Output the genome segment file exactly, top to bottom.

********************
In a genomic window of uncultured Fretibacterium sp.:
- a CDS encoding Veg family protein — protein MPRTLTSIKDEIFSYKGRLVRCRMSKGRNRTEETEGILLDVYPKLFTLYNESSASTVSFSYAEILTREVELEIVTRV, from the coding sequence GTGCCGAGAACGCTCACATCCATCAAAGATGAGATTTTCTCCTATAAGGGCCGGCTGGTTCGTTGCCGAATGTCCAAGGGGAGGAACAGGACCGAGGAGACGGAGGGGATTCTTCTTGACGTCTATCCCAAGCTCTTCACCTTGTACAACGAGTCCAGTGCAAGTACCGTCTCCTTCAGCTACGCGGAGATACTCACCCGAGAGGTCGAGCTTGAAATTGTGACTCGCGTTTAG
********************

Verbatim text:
In a genomic window of uncultured Fretibacterium sp.:
- a CDS encoding Veg family protein — protein MPRTLTSIKDEIFSYKGRLVRCRMSKGRNRTEETEGILLDVYPKLFTLYNESSASTVSFSYAEILTREVELEIVTRV, from the coding sequence GTGCCGAGAACGCTCACATCCATCAAAGATGAGATTTTCTCCTATAAGGGCCGGCTGGTTCGTTGCCGAATGTCCAAGGGGAGGAACAGGACCGAGGAGACGGAGGGGATTCTTCTTGACGTCTATCCCAAGCTCTTCACCTTGTACAACGAGTCCAGTGCAAGTACCGTCTCCTTCAGCTACGCGGAGATACTCACCCGAGAGGTCGAGCTTGAAATTGTGACTCGCGTTTAG